California cities pay residents to rip out lawn and plant low water landscapes with native plants as an important way to deal with drought.
(2014) Los Angeles Times and web research. Who could have guessed that a plant known as coyote brush (Baccharis pilularis) would be in demand? It’s one of the Californian natives that’s not only drought tolerant, but versatile because cultivars are available for ground cover and also upright hedges/fence lines. Native to the coastal mountains and Sierra Nevada foothills, the functional plant is fast growing, can be used to stabilize slops and if irrigated they can make a fireproof ground cover. Coyote bush also provides good wildlife habitat. This California native and others that add landscape functionality are likely to see even higher demand in the future.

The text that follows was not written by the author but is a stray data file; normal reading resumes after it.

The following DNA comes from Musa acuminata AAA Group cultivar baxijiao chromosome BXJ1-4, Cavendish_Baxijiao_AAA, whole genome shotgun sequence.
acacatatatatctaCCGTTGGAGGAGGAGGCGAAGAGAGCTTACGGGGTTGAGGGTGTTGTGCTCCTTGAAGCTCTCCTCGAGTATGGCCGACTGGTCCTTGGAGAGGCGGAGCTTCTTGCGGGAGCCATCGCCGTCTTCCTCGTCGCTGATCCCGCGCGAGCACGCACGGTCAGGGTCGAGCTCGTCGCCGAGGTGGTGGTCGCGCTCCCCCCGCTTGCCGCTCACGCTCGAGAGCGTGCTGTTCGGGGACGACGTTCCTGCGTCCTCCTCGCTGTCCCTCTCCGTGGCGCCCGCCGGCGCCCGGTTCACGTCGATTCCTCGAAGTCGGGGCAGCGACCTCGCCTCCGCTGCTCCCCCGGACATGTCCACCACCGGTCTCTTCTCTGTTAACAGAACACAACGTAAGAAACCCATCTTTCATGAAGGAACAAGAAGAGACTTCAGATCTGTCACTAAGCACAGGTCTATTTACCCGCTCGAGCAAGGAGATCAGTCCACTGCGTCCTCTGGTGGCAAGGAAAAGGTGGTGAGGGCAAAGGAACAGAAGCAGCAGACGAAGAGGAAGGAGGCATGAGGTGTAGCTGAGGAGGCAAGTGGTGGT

According to the Los Angeles Times, The Theodore Payne Foundation (a non-profit specializing in natives) plans to open an education center catering to industry professionals and public agencies. Look for more information from the Theodore Payne Foundation on natives in the future. In addition to promoting natives, some California utilities are paying residents and businesses to remove water intensive landscapes and lawns and replace them with drought tolerant species. For example, SoCal Water$mart is offering up to $2/sq. foot (through June 30, 2015) to residences or businesses to remove turf. Santa Clara Valley Water District is offering residents and commercial businesses $2/sq. foot (through 6/30/2015) to replace high water use landscapes with low water use landscapes. There’s a cap of $50,000 per site. The conversion area has a 50% plant cover requirement. (Note: Artificial turf and lawn ornaments aren’t covered.)